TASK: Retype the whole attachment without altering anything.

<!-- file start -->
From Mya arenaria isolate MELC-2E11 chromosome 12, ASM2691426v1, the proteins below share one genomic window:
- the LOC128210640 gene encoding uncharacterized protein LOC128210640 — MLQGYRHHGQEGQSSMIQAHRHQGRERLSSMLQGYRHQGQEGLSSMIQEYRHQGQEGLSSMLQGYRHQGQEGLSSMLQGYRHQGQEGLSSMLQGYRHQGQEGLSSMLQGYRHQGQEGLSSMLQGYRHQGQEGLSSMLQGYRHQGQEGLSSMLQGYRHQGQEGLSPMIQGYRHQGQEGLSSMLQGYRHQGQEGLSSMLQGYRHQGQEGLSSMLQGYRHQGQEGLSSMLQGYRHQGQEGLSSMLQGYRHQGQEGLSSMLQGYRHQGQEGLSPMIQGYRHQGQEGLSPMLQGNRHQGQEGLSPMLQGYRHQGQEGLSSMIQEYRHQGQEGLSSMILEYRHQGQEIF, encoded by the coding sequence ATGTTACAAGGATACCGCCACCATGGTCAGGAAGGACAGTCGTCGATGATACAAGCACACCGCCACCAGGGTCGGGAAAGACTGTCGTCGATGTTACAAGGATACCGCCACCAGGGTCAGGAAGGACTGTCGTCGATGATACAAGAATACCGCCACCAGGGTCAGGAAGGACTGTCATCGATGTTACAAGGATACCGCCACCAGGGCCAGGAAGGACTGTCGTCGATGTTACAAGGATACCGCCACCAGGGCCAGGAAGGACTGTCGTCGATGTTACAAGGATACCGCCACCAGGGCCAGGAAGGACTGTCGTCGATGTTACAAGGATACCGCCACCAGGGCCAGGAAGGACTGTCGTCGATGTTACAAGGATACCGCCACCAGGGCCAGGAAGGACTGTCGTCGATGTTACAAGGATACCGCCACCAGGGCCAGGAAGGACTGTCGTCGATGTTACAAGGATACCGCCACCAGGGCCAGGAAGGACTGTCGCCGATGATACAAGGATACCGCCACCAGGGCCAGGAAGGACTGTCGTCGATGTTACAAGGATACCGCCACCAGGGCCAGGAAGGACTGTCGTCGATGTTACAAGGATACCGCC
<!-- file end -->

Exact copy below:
From Mya arenaria isolate MELC-2E11 chromosome 12, ASM2691426v1, the proteins below share one genomic window:
- the LOC128210640 gene encoding uncharacterized protein LOC128210640 — MLQGYRHHGQEGQSSMIQAHRHQGRERLSSMLQGYRHQGQEGLSSMIQEYRHQGQEGLSSMLQGYRHQGQEGLSSMLQGYRHQGQEGLSSMLQGYRHQGQEGLSSMLQGYRHQGQEGLSSMLQGYRHQGQEGLSSMLQGYRHQGQEGLSSMLQGYRHQGQEGLSPMIQGYRHQGQEGLSSMLQGYRHQGQEGLSSMLQGYRHQGQEGLSSMLQGYRHQGQEGLSSMLQGYRHQGQEGLSSMLQGYRHQGQEGLSSMLQGYRHQGQEGLSPMIQGYRHQGQEGLSPMLQGNRHQGQEGLSPMLQGYRHQGQEGLSSMIQEYRHQGQEGLSSMILEYRHQGQEIF, encoded by the coding sequence ATGTTACAAGGATACCGCCACCATGGTCAGGAAGGACAGTCGTCGATGATACAAGCACACCGCCACCAGGGTCGGGAAAGACTGTCGTCGATGTTACAAGGATACCGCCACCAGGGTCAGGAAGGACTGTCGTCGATGATACAAGAATACCGCCACCAGGGTCAGGAAGGACTGTCATCGATGTTACAAGGATACCGCCACCAGGGCCAGGAAGGACTGTCGTCGATGTTACAAGGATACCGCCACCAGGGCCAGGAAGGACTGTCGTCGATGTTACAAGGATACCGCCACCAGGGCCAGGAAGGACTGTCGTCGATGTTACAAGGATACCGCCACCAGGGCCAGGAAGGACTGTCGTCGATGTTACAAGGATACCGCCACCAGGGCCAGGAAGGACTGTCGTCGATGTTACAAGGATACCGCCACCAGGGCCAGGAAGGACTGTCGTCGATGTTACAAGGATACCGCCACCAGGGCCAGGAAGGACTGTCGCCGATGATACAAGGATACCGCCACCAGGGCCAGGAAGGACTGTCGTCGATGTTACAAGGATACCGCCACCAGGGCCAGGAAGGACTGTCGTCGATGTTACAAGGATACCGCC